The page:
Defenseman Mike Green, who went through a light practice Friday with the Capitals: “There is no point in rushing things here before playoffs.” (John McDonnell/THE WASHINGTON POST)

Amid uncertainty about the health of several defensemen, the Washington Capitals received a bit of good news Friday. Mike Green took part in a light practice with teammates in Arlington for close to an hour and said he is no longer experiencing symptoms of the concussion he suffered on Feb. 25.

It was an optional practice, with only 11 other players taking the ice, but Green skated hard and showed his usual deft ability for stick handling and weaving through teammates.

“That’s the most I’ve done in a long time here,” Green said. “I felt good. That’s the most important thing. I don’t have anything going on, and each day’s been better and it was nice to get a good skate in.”

Green said he is still hoping to play in one of the Capitals’ four remaining regular season games, which includes Saturday’s contest against potential first-round opponent Buffalo at Verizon Center.

Washington’s battered defensive corps could certainly use the two-time Norris Trophy finalist back in the lineup once he’s healthy.

Dennis Wideman, who has averaged more than 24 minutes per game since joining the Capitals at the trade deadline, is out indefinitely and in the hospital with a leg hematoma and compartment syndrome. Tom Poti is still out with a groin injury, which has limited him to only parts of 21 games this season. Most recently, John Erskine left Thursday’s game against Columbus after skating only one shift following a fight with Jared Boll.

Coach Bruce Boudreau insisted the undisclosed injury is “definitely not long term,” but if Erskine is unable to play Saturday against the Sabres, the Capitals will need to decide whether they recall a player from the American Hockey League’s Hershey Bears or perhaps have a forward moonlight as a blue-liner.

Only one Hershey defenseman, Brian Fahey, has played in Washington this season. Fahey has skated with the Capitals in seven games, which are the only NHL contests of his career. The Capitals could also turn to their own roster and have a forward play on the back end. Boudreau has used players such as Brooks Laich and former Capital Sergei Fedorov for spot duty in the past.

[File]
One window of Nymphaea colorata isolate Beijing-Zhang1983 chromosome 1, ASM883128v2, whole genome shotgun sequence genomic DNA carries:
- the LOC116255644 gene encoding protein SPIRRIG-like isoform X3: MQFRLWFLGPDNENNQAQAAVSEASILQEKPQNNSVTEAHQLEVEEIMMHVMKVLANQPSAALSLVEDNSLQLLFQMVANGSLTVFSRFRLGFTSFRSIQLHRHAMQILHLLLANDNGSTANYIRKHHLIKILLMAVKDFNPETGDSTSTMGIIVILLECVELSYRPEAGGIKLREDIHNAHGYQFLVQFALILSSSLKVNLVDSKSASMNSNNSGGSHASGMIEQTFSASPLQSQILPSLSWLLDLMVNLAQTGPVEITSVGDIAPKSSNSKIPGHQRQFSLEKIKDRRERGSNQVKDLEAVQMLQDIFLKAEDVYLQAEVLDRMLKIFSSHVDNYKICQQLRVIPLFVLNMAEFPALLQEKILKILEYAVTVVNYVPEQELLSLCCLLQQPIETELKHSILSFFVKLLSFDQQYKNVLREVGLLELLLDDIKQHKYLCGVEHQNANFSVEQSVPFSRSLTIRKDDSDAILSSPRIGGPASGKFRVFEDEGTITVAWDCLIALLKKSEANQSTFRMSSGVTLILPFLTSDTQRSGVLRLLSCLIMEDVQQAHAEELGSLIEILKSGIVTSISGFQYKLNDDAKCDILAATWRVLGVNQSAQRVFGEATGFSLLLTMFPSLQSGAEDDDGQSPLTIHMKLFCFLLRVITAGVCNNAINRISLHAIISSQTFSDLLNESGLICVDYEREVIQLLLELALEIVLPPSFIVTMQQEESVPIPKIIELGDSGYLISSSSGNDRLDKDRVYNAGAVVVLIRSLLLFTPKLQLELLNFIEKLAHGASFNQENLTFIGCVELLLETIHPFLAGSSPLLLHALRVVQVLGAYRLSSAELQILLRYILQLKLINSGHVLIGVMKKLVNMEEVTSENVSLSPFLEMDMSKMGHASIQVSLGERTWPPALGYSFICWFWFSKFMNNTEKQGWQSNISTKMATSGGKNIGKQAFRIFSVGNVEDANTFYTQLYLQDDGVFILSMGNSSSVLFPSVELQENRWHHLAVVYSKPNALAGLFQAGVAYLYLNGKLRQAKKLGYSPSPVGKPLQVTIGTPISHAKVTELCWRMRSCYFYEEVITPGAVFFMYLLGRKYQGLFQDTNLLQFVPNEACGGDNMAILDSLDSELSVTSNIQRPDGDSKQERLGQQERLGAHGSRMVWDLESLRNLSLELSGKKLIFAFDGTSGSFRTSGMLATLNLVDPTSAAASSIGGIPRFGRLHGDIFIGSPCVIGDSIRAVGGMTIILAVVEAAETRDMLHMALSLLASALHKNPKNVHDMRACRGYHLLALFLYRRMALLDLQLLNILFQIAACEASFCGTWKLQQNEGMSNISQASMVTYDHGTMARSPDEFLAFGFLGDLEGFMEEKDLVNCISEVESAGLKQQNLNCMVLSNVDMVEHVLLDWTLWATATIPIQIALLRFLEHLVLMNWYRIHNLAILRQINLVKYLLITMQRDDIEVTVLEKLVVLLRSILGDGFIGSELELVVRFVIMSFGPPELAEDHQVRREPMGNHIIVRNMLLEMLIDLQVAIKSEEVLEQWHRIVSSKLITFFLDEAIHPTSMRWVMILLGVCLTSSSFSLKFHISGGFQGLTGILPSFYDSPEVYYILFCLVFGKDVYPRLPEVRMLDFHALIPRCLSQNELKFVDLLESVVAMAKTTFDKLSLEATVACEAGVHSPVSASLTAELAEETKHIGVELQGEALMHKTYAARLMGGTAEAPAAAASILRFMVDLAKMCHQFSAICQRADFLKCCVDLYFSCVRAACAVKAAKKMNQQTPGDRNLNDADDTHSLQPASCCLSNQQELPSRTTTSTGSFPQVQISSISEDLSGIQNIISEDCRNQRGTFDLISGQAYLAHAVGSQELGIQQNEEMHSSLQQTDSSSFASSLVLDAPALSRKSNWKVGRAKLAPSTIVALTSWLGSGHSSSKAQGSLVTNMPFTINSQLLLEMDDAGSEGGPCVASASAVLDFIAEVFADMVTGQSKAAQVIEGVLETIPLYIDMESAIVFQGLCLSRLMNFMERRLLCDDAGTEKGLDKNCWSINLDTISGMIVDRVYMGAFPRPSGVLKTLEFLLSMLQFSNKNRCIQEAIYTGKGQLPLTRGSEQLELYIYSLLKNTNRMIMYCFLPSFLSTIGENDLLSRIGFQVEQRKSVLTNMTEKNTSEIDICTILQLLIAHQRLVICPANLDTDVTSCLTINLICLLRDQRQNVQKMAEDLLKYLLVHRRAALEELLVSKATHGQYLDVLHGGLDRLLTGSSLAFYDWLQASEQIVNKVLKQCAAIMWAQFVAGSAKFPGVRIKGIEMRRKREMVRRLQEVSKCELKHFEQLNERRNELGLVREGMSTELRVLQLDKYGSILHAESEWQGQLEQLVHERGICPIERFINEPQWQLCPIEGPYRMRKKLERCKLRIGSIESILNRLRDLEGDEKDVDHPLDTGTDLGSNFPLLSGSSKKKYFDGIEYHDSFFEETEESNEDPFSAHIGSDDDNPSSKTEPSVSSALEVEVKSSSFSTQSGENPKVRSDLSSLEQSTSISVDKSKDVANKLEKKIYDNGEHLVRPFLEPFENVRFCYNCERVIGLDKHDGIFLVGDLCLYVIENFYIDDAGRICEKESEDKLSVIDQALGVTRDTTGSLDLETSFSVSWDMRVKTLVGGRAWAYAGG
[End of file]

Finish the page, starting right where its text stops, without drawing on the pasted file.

“We’ve got a lot of options,” Boudreau said. “We’ve gone through a lot of them, and I don’t want to reveal all the options. A forward playing defense is not out of line. Brooks has played there before and done okay. He’s not Sergei Fedorov back there like when we had him, but that’s certainly something we are considering.”

Even as he discussed possible options to shore up the Capitals’ blue line should Erskine miss time, Boudreau said no circumstance would force Washington to rush Green back.

“I think you want him to come back, but you’re fighting yourself because you’ve got to do the right thing,” Boudreau said. “When he’s ready, he’ll come back — not before. No matter what happens.”

Green began wearing glasses and contacts this week after seeing an optometrist, but he said his need for the eyewear is the same as Capitals defenseman Brian Pothier’s situation following a concussion. Pothier missed more than a year with post-concussion syndrome that included the development of astigmatism in his right eye, which was corrected by glasses and vision therapy.

While Green said he expects it to take about four or five days to get his feel for the ice back, he said he will not try to push himself into the lineup too quickly, either.

“I understand now that it takes time and patience,” Green said. “There is no point in rushing things here before playoffs. I think that it’s more important that we’ve been doing what we’re doing. The training staff has done a great job of helping me get back. It’s just a matter of me being ready for playoffs.”